Not above the law
China is set to court-martial one of its most senior former military officers on charges of corruption. Xu Caihou (main picture), former vice chairman of China's Central Military Commission, was expelled from the Communist Party of China (CPC) for bribery on Monday, June 30 and may face prosecution as his case has been forwarded by the discipline agency to prosecutors, state-run agency Xinhua reported.
The decision to expel the 71-year-old was made by the party's Central Committee, presided over by President Xi Jingping, who has spearheaded a campaign against corruption. The move also comes as Xi steps up efforts to modernize China's military amid rising tensions over disputed territories in the East and South China Seas.
In an interview with DW, Andrew Scobell, a senior political scientist at the US-based RAND Corporation, said that Xu's expulsion from the CPC is intended to send the People's Liberation Army (PLA) a message: the party leadership is serious about cracking down on the widespread corruption that has affected the military for years.
Who is Xu and what are the implications of his ousting?
Xu Caihou is the most senior Chinese military leader to be accused of corruption in at least three decades. He retired in November 2012 as one of the two most senior uniformed members of the PLA. He was a vice chair of the Central Military Commission - an organ roughly equivalent to the US Joint Chiefs of Staff.
What has he been officially accused of?
Xu has been accused of accepting bribes in exchange for promoting military leaders - a problem believed to be widespread within the PLA. The issue of dealing with corruption in the military so publicly is very sensitive because generals don't like to wash their dirty laundry in public and president Xi doesn't want to unnecessarily antagonize the PLA. This likely influenced Xi's choice of Xu as a target as he is relatively isolated, retired and not well liked by other PLA leaders.
The authorities decided to press charges against Xu despite reports that he is dying of bladder cancer. Is Xi Jinping trying to send a message to the PLA?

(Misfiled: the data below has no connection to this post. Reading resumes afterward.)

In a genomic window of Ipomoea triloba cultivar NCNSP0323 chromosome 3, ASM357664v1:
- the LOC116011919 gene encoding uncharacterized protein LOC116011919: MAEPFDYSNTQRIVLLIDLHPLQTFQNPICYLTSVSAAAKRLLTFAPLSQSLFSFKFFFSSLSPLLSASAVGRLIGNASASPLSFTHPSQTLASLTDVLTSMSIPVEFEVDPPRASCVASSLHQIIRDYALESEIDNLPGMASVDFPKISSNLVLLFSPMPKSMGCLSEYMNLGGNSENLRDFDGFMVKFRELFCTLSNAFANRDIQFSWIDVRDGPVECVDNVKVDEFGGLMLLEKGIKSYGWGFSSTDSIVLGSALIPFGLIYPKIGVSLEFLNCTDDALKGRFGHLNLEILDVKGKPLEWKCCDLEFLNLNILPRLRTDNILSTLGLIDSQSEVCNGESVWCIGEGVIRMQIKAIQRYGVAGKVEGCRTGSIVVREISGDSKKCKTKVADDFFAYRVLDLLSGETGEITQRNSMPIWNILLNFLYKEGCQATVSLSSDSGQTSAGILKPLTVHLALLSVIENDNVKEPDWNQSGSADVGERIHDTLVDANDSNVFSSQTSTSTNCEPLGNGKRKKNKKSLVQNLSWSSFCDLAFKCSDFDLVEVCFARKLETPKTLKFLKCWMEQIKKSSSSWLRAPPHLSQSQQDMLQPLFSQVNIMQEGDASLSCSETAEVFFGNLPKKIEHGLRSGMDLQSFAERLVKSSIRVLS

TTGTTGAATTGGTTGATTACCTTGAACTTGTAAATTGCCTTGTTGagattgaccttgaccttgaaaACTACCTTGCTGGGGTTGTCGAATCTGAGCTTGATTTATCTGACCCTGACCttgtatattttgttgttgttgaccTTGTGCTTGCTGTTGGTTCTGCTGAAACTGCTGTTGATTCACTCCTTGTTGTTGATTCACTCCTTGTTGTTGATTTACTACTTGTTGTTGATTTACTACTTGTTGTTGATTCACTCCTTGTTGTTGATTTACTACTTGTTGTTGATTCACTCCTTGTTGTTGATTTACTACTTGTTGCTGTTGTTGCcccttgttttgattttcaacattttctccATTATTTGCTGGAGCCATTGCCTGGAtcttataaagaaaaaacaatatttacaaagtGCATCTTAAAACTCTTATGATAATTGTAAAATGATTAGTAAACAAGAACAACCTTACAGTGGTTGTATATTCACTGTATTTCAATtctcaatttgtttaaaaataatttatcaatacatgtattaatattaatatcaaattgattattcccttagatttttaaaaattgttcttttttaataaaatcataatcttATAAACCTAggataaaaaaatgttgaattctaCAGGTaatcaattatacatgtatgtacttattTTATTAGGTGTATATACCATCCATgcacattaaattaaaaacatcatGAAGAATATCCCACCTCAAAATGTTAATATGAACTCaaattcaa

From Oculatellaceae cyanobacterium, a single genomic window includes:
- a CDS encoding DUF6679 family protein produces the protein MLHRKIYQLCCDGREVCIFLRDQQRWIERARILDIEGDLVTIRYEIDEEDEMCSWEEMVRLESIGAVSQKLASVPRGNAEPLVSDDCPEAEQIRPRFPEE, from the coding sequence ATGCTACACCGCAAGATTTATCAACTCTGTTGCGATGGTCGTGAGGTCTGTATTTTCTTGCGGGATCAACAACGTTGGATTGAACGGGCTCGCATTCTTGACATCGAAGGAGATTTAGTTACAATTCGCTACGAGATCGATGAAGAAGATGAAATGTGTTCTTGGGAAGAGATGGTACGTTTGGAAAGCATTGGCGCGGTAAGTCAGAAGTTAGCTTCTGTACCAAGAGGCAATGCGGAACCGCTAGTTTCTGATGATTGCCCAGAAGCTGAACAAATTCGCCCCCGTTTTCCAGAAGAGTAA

Xi is trying to signal to the PLA and the rest of China that he is very serious about cracking down on corruption and that no one is above the law - even the most senior leadership in the Communist Party and the military. Targeting Xu is likely to grab people's attention because he was so senior, albeit retired.
How influential is the PLA in China's domestic affairs?
The PLA is very influential in matters of security and defense policy, but much less so in other areas. Nevertheless, the military is a key constituency for senior Chinese political leaders and maintaining their support and loyalty is seen as an important goal in and of itself.
Does Xu's expulsion tightens Xi's grip on the military?
I don't think so. In any event, Xi is in a much stronger position vis-à-vis the PLA than his predecessor, Hu Jintao. Xi has stronger ties to the military than Hu ever did. His wife is a PLA general - actually a very popular singer in a military song and dance troop - and Xi served as a secretary to a former defense minister many years ago. Furthermore, Xi has also assiduously courted the military since he came to power in November 2012.
The president will certainly strengthen his hold on the PLA in coming years as he gets opportunities to promote military leaders. Of particular note is the opportunity to select a significant number of new members to the Central Military Commission in 2017, when the five year terms of the current line-up expire and mandatory retirement ages preclude all being reappointed.
How pervasive is corruption within the PLA?
Corruption seems to be quite pervasive with the PLA, although it is difficult to document. Defense spending has risen annually at double digit percentages over the past 20 plus years. Much of this has gone toward significantly modernizing PLA armaments and equipment but some of this money has almost certainly gone astray.
Andrew Scobell is a senior political scientist at the RAND Corporation. Prior to this he was an associate professor of international affairs at the George H. W. Bush School of Government and Public Service (with tenure) and director of the China certificate program at Texas A&M University.